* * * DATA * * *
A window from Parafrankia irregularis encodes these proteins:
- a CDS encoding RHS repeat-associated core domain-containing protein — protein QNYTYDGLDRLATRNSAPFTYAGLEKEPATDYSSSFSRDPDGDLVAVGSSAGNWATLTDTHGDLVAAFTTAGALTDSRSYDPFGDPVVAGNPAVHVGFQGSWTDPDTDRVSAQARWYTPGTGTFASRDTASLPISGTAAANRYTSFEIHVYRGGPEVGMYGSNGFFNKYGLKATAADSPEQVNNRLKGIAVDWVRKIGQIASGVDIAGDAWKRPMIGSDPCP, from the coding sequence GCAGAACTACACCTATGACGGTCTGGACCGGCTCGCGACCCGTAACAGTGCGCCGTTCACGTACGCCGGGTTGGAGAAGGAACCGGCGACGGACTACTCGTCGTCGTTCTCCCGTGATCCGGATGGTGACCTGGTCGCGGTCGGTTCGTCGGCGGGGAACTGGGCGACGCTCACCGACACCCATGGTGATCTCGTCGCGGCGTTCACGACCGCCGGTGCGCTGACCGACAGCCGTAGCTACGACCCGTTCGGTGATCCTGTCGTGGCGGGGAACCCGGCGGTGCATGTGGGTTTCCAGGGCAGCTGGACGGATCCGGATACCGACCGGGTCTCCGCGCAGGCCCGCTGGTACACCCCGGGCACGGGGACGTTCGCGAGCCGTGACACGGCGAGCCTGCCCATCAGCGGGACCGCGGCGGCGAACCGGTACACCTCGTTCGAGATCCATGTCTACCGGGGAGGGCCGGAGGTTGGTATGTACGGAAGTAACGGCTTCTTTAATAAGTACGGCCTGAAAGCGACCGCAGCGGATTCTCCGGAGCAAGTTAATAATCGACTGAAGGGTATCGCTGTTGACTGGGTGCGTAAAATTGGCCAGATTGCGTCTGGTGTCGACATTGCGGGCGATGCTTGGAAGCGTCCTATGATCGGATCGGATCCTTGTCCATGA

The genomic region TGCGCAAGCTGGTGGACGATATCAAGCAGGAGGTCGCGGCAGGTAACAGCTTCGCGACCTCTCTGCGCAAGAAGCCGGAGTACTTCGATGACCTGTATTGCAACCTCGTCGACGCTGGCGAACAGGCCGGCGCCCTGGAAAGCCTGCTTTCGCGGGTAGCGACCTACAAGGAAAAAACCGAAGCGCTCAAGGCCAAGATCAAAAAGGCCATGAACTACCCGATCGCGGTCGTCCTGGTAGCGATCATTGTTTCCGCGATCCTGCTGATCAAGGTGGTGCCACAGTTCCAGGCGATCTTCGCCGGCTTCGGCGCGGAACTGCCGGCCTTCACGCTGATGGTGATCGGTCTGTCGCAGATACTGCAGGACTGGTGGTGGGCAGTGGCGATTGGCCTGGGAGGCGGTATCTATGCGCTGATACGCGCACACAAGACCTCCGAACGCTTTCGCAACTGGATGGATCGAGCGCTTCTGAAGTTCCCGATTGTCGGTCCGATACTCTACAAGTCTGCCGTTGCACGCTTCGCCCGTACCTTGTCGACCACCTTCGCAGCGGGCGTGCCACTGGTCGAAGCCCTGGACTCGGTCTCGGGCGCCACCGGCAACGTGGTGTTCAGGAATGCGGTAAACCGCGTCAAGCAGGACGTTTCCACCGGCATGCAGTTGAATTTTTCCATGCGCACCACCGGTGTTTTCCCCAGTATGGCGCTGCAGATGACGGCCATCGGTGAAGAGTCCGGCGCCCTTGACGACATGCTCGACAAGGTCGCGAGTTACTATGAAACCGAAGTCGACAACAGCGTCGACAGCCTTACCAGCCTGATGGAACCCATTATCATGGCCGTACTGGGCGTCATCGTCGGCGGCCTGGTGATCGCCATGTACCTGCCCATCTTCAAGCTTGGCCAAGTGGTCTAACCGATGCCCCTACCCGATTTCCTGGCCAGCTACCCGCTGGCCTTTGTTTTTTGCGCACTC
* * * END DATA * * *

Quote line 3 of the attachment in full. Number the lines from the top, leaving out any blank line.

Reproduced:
The genomic region TGCGCAAGCTGGTGGACGATATCAAGCAGGAGGTCGCGGCAGGTAACAGCTTCGCGACCTCTCTGCGCAAGAAGCCGGAGTACTTCGATGACCTGTATTGCAACCTCGTCGACGCTGGCGAACAGGCCGGCGCCCTGGAAAGCCTGCTTTCGCGGGTAGCGACCTACAAGGAAAAAACCGAAGCGCTCAAGGCCAAGATCAAAAAGGCCATGAACTACCCGATCGCGGTCGTCCTGGTAGCGATCATTGTTTCCGCGATCCTGCTGATCAAGGTGGTGCCACAGTTCCAGGCGATCTTCGCCGGCTTCGGCGCGGAACTGCCGGCCTTCACGCTGATGGTGATCGGTCTGTCGCAGATACTGCAGGACTGGTGGTGGGCAGTGGCGATTGGCCTGGGAGGCGGTATCTATGCGCTGATACGCGCACACAAGACCTCCGAACGCTTTCGCAACTGGATGGATCGAGCGCTTCTGAAGTTCCCGATTGTCGGTCCGATACTCTACAAGTCTGCCGTTGCACGCTTCGCCCGTACCTTGTCGACCACCTTCGCAGCGGGCGTGCCACTGGTCGAAGCCCTGGACTCGGTCTCGGGCGCCACCGGCAACGTGGTGTTCAGGAATGCGGTAAACCGCGTCAAGCAGGACGTTTCCACCGGCATGCAGTTGAATTTTTCCATGCGCACCACCGGTGTTTTCCCCAGTATGGCGCTGCAGATGACGGCCATCGGTGAAGAGTCCGGCGCCCTTGACGACATGCTCGACAAGGTCGCGAGTTACTATGAAACCGAAGTCGACAACAGCGTCGACAGCCTTACCAGCCTGATGGAACCCATTATCATGGCCGTACTGGGCGTCATCGTCGGCGGCCTGGTGATCGCCATGTACCTGCCCATCTTCAAGCTTGGCCAAGTGGTCTAACCGATGCCCCTACCCGATTTCCTGGCCAGCTACCCGCTGGCCTTTGTTTTTTGCGCACTC